Human Papillomavirus Vaccine?

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Jul 23, 2018
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What You Need to Know:

Human papillomavirus (HPV) of the genitals is the most common sexually transmitted disease internationally and in the United States. Nearly 80 million Americans have HPV and more than 14 million new cases are diagnosed annually. HPV is transmitted by oral sex, vaginal or anal intercourse, and through touching another person’s genitals. The majority of women contract HPV within a few years of becoming sexually active and most HPV infections are undetected after nine months, a phenomenon known as “clearance”.

HPV is known to cause cervical cancer in women and oropharyngeal cancer in men. Black and Hispanic women have higher rates of cervical cancer; whereas, white and non-Hispanic men have higher rates of oropharyngeal cancer. Additional types of cancers caused by HPV include vulvar and vaginal (70%), penile (60%), and anal (90%).

Prior to implementation of the HPV vaccine there were approximately 350,000 cases of male and female genital warts reported each year. Since the vaccine became available in 2006 these numbers have decreased, especially in the younger population including persons aged teens through 20s. Despite the known benefits of HPV vaccine, recent reports have shown that HPV vaccination rates for boys and girls are lower in the U.S. than in other westernized countries. Possible reasons may include the lack of HPV vaccine recommendation by healthcare providers, refusal of the vaccine by parents due to safety concerns, the lack of their perceived risk for development of HPV in their child, or the belief that the vaccine may encourage sexual behavior.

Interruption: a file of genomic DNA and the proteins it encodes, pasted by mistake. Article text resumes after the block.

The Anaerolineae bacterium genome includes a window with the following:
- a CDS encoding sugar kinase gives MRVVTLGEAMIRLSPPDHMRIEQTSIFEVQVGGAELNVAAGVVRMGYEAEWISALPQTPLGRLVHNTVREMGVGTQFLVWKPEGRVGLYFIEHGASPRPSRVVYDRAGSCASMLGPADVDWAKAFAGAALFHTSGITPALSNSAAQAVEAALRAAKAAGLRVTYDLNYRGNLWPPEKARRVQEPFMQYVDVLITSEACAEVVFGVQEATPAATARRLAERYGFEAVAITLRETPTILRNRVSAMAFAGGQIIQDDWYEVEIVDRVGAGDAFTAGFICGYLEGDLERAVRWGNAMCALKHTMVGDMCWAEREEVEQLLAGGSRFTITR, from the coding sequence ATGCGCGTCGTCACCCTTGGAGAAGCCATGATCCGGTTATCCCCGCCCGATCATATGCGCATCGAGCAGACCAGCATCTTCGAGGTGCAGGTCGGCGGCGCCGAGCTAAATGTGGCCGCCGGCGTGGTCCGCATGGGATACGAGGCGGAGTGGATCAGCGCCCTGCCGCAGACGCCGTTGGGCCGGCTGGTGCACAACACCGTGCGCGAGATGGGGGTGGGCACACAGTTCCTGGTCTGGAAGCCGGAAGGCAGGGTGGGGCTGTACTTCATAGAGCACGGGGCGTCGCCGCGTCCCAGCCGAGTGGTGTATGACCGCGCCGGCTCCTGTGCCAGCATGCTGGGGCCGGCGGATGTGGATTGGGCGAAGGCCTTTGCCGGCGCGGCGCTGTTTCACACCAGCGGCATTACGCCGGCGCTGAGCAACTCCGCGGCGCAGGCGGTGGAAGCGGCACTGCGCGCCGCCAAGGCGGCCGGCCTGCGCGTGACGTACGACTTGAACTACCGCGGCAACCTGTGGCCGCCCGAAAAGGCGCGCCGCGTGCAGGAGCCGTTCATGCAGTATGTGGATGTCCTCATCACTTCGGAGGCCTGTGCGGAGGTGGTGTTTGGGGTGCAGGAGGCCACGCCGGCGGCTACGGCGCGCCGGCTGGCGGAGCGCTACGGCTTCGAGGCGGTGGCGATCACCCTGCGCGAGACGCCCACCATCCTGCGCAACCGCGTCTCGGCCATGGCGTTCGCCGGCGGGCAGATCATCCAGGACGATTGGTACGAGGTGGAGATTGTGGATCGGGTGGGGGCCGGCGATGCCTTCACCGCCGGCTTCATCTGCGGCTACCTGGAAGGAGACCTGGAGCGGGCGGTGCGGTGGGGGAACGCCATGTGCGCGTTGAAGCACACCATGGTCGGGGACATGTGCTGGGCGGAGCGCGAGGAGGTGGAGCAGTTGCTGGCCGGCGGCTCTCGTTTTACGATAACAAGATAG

The HPV vaccine series should be incorporated into a routine vaccination schedule for males and females between the ages of 11 and 12 years of age. HPV vaccine is also recommended for men who have sex with men and for men who are immunocompromised through age 26. Females aged 13 to 26, and males aged 13 to 21 who were never given the HPV vaccine are also strongly encouraged to have the full series.

Read more about HPV and HPV vaccine:

CURRENT Diagnosis and Treatment Pediatrics: Chapter 10. Immunization > Human Papillomavirus Vaccination

Harrison’s Principles of Internal Medicine, 20e: Chapter 193. Human Papillomavirus Infections

Williams Obstetrics, 25e: Chapter 65. Sexually Transmitted Infections > Human Papillomavirus

Centers for Disease Control and Prevention: What Parents Should Know about HPV Vaccine Safety and Effectiveness

 

Go to the profile of Melanie Allison

Melanie Allison

Senior Medical Editorial Specialist, McGraw-Hill Education

Melanie Allison is a Senior Medical Editor with McGraw-Hill Education. She earned her Doctor of Nursing Practice (DNP) degree and Post-Master’s Certificate in Nursing Education from The Johns Hopkins University. She earned her Master’s of Science in Nursing degree (MSN), specializing as an acute care nurse practitioner (ACNP), from Vanderbilt University. Melanie has more than 20 years of experience as a registered nurse and nurse practitioner in adult cardiology. She is an adjunct faculty member at a top school of nursing, where she has taught for more than 13 years.

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